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EDITIONS
 Monday, 6 January, 2003, 18:16 GMT
Net industry must fight paedophiles
Girls sitting at computer
Children need to learn about dangers online says government
The UK Government has laid out practical guidelines for internet service providers (ISPs) about dealing with the threat of paedophiles on the internet.

Alongside a 1m advertisement campaign to raise awareness of online dangers, the government has put forward a code of practice for ISPs and chatroom hosts.

It follows increasing concerns about paedophiles using the internet to make contact with children.

In the last few years, there have been at least 12 cases of children in the UK being physically attacked by men they met online.

Present danger

People need to understand that the internet is a wonderful thing, but like any big city there are dangers too

Nicholas Lansman, ISPA
"If just one child is raped by someone they met online it is one child too many," said John Carr, head of children's charity NCH and one of the members of the government taskforce which wrote the guidelines.

"It is a clear and present danger and we need to draw parents' and children's attention to it so that we can get on with using the internet for education and fun activities," he added.

Among the taskforce's recommendations are that ISPs should be careful about how they use and store the personal information of children.

ISPs should also ensure that adult content is not easily accessible to children and promote the use of child-friendly search engines.

Nicholas Lansman, secretary-general of the Internet Service Providers' Association (ISPA), welcomes the guidelines as a commonsense addition to online safety.

"People need to understand that the internet is a wonderful thing, but like any big city there are dangers too," he said.

Panic buttons

"ISPs can't force people not to give out personal details but they can make people aware of using commonsense as you would in a big city," he added.

Chatrooms, where children and adults can talk in real-time to other people logged on to the service, are an area of particular concern to the taskforce.

It recommends that chatrooms should have human moderators on hand to check the conversations taking place and also provide an easy way for children to report chat that they did not find appropriate.

Monitoring chat

It is always advisable to have human moderators on call

Wendy McAuliffe, Habbo Hotel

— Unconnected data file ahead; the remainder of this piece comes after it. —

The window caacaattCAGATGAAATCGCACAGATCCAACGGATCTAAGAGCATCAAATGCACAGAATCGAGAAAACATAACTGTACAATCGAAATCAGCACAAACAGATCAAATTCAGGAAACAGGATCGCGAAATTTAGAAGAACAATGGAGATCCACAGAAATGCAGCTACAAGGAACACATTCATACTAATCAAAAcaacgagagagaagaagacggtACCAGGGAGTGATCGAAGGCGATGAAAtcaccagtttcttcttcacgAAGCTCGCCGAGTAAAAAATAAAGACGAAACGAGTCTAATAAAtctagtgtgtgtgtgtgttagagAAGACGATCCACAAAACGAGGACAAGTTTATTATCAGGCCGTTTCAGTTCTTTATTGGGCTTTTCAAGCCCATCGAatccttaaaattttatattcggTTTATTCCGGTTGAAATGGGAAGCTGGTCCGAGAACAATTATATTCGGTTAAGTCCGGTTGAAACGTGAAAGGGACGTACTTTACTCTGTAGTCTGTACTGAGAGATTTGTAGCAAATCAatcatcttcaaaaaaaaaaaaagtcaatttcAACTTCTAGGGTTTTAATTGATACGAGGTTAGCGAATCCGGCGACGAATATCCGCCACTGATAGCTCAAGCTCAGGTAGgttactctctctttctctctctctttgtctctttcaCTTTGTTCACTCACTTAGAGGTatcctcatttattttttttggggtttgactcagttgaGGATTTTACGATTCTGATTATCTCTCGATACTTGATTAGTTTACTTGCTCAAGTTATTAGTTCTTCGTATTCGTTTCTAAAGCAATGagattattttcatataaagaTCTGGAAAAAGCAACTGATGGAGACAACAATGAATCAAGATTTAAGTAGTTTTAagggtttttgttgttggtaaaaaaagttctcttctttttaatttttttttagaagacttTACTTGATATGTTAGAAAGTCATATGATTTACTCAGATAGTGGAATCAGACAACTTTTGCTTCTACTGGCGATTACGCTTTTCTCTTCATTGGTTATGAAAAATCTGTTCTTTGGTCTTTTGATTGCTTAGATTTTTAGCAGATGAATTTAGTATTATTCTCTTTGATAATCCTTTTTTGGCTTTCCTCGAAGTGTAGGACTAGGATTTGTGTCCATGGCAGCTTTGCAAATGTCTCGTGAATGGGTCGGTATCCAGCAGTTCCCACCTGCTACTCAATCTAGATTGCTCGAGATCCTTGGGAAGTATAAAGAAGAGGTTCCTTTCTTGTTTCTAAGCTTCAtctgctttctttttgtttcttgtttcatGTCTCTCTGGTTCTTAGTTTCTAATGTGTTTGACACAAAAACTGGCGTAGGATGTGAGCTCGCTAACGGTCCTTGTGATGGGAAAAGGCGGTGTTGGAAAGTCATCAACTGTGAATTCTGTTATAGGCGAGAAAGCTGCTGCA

Mr Lansman thinks it is more important to educate and make parents, schools and service providers aware of their joint responsibilities online.

"It is not possible, technically or practically, to monitor every online conversation," he said.

Although some chatroom providers do use moderators, many including Yahoo, do not.

An investigation by technology news site ZDNet found that several chatrooms used by children on the Yahoo instant messaging service were populated by paedophiles 'grooming' children for inappropriate sexual conversations.

Following much publicity about the practice the government made online grooming a criminal offence.

The forthcoming government adverts will make clear that paedophiles can adopt an alternative identity online and will show a child's voice transforming into that of an adult.

Teenage chatroom Habbo Hotel takes the role of child safety very seriously and as well as advising visitors about stranger danger also has some practical advice.

"Chatroom hosts should try to protect the anonymity of young people using their services, by ensuring that personal information collected at registration is not made available to other users," Habbo's Child Safety Officer Wendy McAuliffe told BBC News Online.

Quick response

As well as displaying prominent warnings about the dangers of handing out personal details such as mobile phone numbers, chatrooms need emergency help buttons for children uncomfortable or unhappy with online conversations.

"It is always advisable to have human moderators on call, and an emergency help button linked to online help that children can use in potentially threatening situations," said Miss McAuliffe.

Habbo's own emergency call button is well-used with a call on average every minute.

"They are not all serious but all of them are picked up and responded to by volunteer moderators," said Miss McAuliffe.

See also:

06 Jan 03 | UK
06 Jan 03 | Technology
05 Apr 02 | Science/Nature
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